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The Supreme Court Could Burn Down Obamacare In Order To Save It (Forbes.com) January 13, 2014

Posted by daviddavenport in Newspaper Columns/Essays, Op/Eds.
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Few recall that after the opening 100 days of the New Deal–when Franklin Roosevelt and the Congress ran a prolific two-minute offense passing bills, creating an alphabet soup of new government agencies and spending money in an effort to counter the Great Depression—the U.S. Supreme Court did everyone a big favor by declaring the centerpiece of it all to be unconstitutional. Oh, it didn’t seem like a favor to Roosevelt and his allies when the Court said a key part of the National Industrial Recovery Act was an unconstitutional overreach of federal power. In fact, Roosevelt was so angry about it that he initiated his ill-fated plan to pack the Court with new justices.

But looking back, most historians and economists agree that stopping the NIRA was a very good thing, indeed. Not only was it a vague and excessive delegation of power over private markets to the federal government, but it was bad economic policy to boot. It mistakenly treated falling prices as a cause, not effect, of the economic crisis and tried to address it with cartels to regulate outputs and prices, creating a huge bureaucracy to do so. As Amity Shlaes points out in her book, The Forgotten Man, in a year some 10,000 pages of federal regulations had been created under the NIRA, more than doubling the entire federal canon since the Founding. The bill was developed haphazardly and, by all accounts, it needed to be killed somehow. The Court provided a convenient way out.

Funny, but it sounds like a history that should repeat itself now with Obamacare. You know, the 2000-page bill that House leader Nancy Pelosi said, in classic Washington doublespeak, we had to pass so we could read what’s in it? The bill that has generated so much regulation that Obamacare chief Kathleen Sebelius couldn’t tally it up in testimony last month (turns out it is 10,000 pages, like FDR’s NIRA). The bill that, despite promises you could keep your own policies and doctors, ended up rendering millions of health plans illegal, destroying more health insurance than it created, at least in the early going. A law that has never been popular and grows less so every time it is polled.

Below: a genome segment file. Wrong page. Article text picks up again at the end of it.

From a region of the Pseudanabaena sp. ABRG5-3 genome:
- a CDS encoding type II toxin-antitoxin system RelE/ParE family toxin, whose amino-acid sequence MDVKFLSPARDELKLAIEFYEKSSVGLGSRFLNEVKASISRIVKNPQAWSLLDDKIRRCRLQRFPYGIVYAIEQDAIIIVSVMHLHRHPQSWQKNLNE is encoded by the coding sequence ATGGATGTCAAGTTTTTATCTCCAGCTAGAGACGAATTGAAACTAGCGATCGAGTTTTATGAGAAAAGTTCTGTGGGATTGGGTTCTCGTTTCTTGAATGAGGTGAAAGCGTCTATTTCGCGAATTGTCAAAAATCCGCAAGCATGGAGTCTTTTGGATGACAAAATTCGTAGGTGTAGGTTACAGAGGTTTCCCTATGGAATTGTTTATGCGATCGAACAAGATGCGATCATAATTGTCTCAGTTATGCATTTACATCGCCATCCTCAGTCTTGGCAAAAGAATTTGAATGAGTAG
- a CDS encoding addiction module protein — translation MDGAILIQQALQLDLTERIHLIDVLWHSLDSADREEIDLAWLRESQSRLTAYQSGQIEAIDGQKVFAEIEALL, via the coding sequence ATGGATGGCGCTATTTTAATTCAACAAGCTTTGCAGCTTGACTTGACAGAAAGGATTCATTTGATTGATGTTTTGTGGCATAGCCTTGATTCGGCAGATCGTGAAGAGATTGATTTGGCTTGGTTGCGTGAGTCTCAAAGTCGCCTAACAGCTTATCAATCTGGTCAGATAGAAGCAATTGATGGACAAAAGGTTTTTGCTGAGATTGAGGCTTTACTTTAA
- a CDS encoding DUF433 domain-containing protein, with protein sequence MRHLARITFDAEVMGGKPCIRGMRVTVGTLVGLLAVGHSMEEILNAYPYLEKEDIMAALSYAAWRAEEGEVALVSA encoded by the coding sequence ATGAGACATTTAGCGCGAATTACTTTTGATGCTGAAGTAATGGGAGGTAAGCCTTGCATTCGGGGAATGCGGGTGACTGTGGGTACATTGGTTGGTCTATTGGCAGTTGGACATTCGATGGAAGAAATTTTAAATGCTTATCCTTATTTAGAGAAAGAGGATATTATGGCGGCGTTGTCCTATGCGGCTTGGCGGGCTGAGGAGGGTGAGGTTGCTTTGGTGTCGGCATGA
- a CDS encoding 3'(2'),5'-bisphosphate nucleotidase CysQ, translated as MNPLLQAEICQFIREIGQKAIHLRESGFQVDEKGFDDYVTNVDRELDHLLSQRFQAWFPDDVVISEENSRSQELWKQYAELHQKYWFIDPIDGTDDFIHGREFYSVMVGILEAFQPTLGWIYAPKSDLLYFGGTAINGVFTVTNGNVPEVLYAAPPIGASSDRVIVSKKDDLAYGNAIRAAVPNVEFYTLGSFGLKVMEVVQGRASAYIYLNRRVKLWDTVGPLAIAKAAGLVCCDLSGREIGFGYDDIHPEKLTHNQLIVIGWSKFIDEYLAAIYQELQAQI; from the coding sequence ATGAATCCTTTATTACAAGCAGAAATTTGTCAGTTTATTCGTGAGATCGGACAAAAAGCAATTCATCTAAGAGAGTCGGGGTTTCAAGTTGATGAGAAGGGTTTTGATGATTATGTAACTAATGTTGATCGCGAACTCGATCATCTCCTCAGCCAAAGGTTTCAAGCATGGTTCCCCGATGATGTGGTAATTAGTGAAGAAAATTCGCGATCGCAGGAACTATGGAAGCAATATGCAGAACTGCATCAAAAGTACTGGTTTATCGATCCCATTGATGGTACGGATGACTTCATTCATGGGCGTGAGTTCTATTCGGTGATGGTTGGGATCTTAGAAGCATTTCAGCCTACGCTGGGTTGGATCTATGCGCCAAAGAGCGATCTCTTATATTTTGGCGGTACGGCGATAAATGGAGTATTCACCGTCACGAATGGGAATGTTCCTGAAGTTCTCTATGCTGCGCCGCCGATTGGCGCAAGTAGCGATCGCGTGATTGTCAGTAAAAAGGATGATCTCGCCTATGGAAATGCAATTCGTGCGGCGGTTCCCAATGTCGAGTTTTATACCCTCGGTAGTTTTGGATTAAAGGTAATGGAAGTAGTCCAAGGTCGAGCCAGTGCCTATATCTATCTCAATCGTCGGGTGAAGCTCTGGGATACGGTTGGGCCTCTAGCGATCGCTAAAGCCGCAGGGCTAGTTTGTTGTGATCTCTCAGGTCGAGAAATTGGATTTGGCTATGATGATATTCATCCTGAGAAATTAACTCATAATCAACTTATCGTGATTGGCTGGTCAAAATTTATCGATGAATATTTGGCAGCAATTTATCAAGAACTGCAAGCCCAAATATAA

My point is that, just as FDR could not see or politically afford to acknowledge the serious problems of the NIRA and received a huge favor when the Court declared it unconstitutional, we are in the same position today with respect to Obamacare. The NIRA at least had bipartisan support, but Obamacare was famously passed on a one-party vote and, rather than taking a surgical approach to fixing problems of healthcare policy, it undertook an extreme makeover (federal takeover) of healthcare. It has been beset by constant problems of implementation. You can hardly get through the website to buy it and, when you do, you find the price is much higher than you expected. So far it has managed to disappoint almost everyone.

The good news is that there are still court challenges out there that could undo it. The most promising challenge started in Oklahoma, but is now being brought in federal courts in 4 states, pointing out that buried in that language Nancy Pelosi and her colleagues did not read was a provision that federal subsidies for healthcare are only available where there are state health exchanges. Since 34 states declined to create their own exchanges, leaving their citizens on the federal exchange, most people would not be eligible for subsidies, which is crucial to Obamacare’s main priority, providing universal coverage. Nor would employers and individuals be subjected to related fines, which is a key part of the financing of Obamacare. The IRS, in a remarkable overreach, attempted to fix this by writing a regulation that ignored the plain wording of the law, all of which is now under court challenge. This seemingly small problem of wording, in fact could not be bigger for the future of Obamacare. As the first challenger, Oklahoma Attorney General Scott Pruitt put it, the Affordable Care Act would “crumble” if this court challenge is upheld.

If you’re old enough to remember the Vietnam war, you’ll recall the legendary, some say mythical, statement by a military officer: “we had to destroy the village in order to save it.” Like Roosevelt’s NIRA, Obama’s ACA may only be rescued if a court stops it cold and cooler, more deliberate heads work much more diligently on the smaller-scale, tailored and blended public/private approaches that could, in fact, improve the healthcare system.

Link to Forbes.com article: http://www.forbes.com/sites/daviddavenport/2014/01/13/the-supreme-court-could-burn-down-obamacare-in-order-to-save-it/

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